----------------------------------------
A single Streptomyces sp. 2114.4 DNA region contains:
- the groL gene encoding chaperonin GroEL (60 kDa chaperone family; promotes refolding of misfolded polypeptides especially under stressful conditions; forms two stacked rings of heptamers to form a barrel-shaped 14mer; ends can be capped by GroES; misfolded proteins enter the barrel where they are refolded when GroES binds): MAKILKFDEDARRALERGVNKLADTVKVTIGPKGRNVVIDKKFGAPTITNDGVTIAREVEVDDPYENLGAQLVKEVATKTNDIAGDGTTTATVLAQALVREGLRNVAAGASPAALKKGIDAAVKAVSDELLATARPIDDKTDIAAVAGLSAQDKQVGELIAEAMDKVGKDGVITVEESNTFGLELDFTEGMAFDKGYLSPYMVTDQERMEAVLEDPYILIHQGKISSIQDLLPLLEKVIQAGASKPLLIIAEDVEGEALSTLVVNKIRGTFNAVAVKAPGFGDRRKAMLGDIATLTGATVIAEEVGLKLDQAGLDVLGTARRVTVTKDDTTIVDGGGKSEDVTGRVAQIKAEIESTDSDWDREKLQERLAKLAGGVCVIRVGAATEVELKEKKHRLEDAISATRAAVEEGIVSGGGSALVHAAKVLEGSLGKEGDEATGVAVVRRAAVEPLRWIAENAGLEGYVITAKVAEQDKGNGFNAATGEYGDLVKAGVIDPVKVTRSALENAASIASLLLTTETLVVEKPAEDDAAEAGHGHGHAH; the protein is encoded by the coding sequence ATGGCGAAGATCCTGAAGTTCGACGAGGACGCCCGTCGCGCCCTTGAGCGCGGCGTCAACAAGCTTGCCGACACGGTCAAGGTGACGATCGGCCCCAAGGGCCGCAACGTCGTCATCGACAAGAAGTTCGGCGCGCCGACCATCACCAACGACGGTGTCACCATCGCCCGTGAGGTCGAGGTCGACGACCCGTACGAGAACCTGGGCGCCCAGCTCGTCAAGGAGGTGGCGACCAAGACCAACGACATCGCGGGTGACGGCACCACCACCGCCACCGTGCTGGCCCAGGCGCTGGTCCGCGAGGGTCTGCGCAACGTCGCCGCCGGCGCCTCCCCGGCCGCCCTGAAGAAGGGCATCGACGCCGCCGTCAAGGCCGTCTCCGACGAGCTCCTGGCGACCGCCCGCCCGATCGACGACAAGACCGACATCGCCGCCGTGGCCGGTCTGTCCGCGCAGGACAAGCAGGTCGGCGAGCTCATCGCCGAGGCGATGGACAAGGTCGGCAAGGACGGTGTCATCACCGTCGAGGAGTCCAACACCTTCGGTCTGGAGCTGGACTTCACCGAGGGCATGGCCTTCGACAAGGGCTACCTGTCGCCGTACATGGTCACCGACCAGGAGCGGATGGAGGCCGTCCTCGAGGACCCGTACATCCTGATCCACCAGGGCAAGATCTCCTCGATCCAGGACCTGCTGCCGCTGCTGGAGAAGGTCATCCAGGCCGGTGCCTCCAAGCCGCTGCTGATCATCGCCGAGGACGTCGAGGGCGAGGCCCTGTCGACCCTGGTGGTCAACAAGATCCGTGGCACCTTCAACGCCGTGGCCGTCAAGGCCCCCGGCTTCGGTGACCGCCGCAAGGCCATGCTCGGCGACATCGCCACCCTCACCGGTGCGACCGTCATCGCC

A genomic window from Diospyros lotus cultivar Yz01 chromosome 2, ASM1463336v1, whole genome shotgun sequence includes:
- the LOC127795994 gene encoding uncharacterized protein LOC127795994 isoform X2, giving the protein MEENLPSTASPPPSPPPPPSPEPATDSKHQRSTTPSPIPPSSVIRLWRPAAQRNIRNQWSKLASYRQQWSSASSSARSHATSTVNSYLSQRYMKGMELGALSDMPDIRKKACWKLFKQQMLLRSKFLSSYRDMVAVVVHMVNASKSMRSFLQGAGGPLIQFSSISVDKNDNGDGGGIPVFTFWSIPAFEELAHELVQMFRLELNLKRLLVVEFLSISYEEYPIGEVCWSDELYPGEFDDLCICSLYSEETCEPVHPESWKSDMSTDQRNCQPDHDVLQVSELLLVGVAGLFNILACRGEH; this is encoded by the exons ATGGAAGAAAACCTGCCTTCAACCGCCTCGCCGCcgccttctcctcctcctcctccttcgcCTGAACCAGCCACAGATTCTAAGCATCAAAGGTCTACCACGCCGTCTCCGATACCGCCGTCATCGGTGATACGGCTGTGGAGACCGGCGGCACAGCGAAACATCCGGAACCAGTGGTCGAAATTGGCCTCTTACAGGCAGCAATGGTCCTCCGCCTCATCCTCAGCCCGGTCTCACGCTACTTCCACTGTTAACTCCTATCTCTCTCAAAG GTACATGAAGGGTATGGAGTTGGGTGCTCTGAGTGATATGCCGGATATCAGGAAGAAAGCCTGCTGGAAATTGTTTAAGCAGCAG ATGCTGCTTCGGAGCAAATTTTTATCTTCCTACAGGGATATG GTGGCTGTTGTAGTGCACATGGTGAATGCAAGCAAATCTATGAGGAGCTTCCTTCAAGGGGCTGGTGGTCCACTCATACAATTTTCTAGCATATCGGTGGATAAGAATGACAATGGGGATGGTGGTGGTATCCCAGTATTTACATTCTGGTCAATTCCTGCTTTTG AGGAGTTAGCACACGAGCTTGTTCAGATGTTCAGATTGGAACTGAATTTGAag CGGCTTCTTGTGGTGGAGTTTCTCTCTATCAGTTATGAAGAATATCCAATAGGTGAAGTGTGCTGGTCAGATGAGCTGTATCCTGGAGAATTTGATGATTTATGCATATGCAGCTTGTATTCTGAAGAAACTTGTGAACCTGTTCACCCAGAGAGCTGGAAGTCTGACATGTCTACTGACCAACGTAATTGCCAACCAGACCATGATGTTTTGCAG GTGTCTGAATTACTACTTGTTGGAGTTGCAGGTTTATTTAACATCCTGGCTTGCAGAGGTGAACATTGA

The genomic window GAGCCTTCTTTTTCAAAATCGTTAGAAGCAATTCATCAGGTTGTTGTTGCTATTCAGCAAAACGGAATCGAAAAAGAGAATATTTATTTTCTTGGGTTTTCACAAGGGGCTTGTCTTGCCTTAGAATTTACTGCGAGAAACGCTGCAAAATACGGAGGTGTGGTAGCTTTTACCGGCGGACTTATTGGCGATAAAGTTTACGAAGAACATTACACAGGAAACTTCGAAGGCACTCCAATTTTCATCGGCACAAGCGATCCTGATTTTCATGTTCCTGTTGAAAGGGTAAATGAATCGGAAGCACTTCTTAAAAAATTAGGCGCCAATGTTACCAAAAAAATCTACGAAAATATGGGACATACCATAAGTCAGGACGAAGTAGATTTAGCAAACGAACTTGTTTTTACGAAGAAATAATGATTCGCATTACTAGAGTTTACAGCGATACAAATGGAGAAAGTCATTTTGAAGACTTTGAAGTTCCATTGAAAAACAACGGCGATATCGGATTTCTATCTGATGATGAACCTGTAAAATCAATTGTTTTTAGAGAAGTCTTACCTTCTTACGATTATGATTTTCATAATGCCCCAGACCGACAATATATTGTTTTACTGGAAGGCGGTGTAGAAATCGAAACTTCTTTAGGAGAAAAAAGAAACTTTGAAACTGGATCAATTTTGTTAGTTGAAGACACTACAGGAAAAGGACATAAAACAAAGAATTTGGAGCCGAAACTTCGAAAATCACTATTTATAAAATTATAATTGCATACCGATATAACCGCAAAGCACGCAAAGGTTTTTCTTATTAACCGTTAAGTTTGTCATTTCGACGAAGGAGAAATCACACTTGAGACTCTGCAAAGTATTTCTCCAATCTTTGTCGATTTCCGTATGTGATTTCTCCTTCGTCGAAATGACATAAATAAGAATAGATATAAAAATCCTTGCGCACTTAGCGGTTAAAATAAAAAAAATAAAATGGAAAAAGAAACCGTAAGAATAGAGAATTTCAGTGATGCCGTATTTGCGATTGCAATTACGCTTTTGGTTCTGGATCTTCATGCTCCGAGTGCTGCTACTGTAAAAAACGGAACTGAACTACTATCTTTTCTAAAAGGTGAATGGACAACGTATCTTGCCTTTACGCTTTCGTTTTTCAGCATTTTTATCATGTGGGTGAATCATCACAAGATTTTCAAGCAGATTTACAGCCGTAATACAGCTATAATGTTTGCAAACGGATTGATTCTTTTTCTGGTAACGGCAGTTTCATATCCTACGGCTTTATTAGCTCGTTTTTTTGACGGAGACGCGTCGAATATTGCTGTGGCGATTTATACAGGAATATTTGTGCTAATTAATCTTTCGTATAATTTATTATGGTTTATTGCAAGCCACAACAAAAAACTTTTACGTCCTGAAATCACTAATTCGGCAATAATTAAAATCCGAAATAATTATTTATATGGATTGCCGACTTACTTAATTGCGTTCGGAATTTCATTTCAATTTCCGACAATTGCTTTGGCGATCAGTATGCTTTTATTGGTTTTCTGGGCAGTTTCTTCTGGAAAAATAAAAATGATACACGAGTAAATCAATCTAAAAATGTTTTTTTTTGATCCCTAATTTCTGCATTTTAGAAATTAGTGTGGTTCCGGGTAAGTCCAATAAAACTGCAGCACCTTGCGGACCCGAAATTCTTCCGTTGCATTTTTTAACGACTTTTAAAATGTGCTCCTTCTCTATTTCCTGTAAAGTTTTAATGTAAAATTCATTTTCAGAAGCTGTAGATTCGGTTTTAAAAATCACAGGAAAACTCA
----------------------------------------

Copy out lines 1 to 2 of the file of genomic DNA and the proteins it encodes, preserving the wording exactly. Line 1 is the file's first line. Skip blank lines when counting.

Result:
A single Streptomyces sp. 2114.4 DNA region contains:
- the groL gene encoding chaperonin GroEL (60 kDa chaperone family; promotes refolding of misfolded polypeptides especially under stressful conditions; forms two stacked rings of heptamers to form a barrel-shaped 14mer; ends can be capped by GroES; misfolded proteins enter the barrel where they are refolded when GroES binds): MAKILKFDEDARRALERGVNKLADTVKVTIGPKGRNVVIDKKFGAPTITNDGVTIAREVEVDDPYENLGAQLVKEVATKTNDIAGDGTTTATVLAQALVREGLRNVAAGASPAALKKGIDAAVKAVSDELLATARPIDDKTDIAAVAGLSAQDKQVGELIAEAMDKVGKDGVITVEESNTFGLELDFTEGMAFDKGYLSPYMVTDQERMEAVLEDPYILIHQGKISSIQDLLPLLEKVIQAGASKPLLIIAEDVEGEALSTLVVNKIRGTFNAVAVKAPGFGDRRKAMLGDIATLTGATVIAEEVGLKLDQAGLDVLGTARRVTVTKDDTTIVDGGGKSEDVTGRVAQIKAEIESTDSDWDREKLQERLAKLAGGVCVIRVGAATEVELKEKKHRLEDAISATRAAVEEGIVSGGGSALVHAAKVLEGSLGKEGDEATGVAVVRRAAVEPLRWIAENAGLEGYVITAKVAEQDKGNGFNAATGEYGDLVKAGVIDPVKVTRSALENAASIASLLLTTETLVVEKPAEDDAAEAGHGHGHAH; the protein is encoded by the coding sequence ATGGCGAAGATCCTGAAGTTCGACGAGGACGCCCGTCGCGCCCTTGAGCGCGGCGTCAACAAGCTTGCCGACACGGTCAAGGTGACGATCGGCCCCAAGGGCCGCAACGTCGTCATCGACAAGAAGTTCGGCGCGCCGACCATCACCAACGACGGTGTCACCATCGCCCGTGAGGTCGAGGTCGACGACCCGTACGAGAACCTGGGCGCCCAGCTCGTCAAGGAGGTGGCGACCAAGACCAACGACATCGCGGGTGACGGCACCACCACCGCCACCGTGCTGGCCCAGGCGCTGGTCCGCGAGGGTCTGCGCAACGTCGCCGCCGGCGCCTCCCCGGCCGCCCTGAAGAAGGGCATCGACGCCGCCGTCAAGGCCGTCTCCGACGAGCTCCTGGCGACCGCCCGCCCGATCGACGACAAGACCGACATCGCCGCCGTGGCCGGTCTGTCCGCGCAGGACAAGCAGGTCGGCGAGCTCATCGCCGAGGCGATGGACAAGGTCGGCAAGGACGGTGTCATCACCGTCGAGGAGTCCAACACCTTCGGTCTGGAGCTGGACTTCACCGAGGGCATGGCCTTCGACAAGGGCTACCTGTCGCCGTACATGGTCACCGACCAGGAGCGGATGGAGGCCGTCCTCGAGGACCCGTACATCCTGATCCACCAGGGCAAGATCTCCTCGATCCAGGACCTGCTGCCGCTGCTGGAGAAGGTCATCCAGGCCGGTGCCTCCAAGCCGCTGCTGATCATCGCCGAGGACGTCGAGGGCGAGGCCCTGTCGACCCTGGTGGTCAACAAGATCCGTGGCACCTTCAACGCCGTGGCCGTCAAGGCCCCCGGCTTCGGTGACCGCCGCAAGGCCATGCTCGGCGACATCGCCACCCTCACCGGTGCGACCGTCATCGCC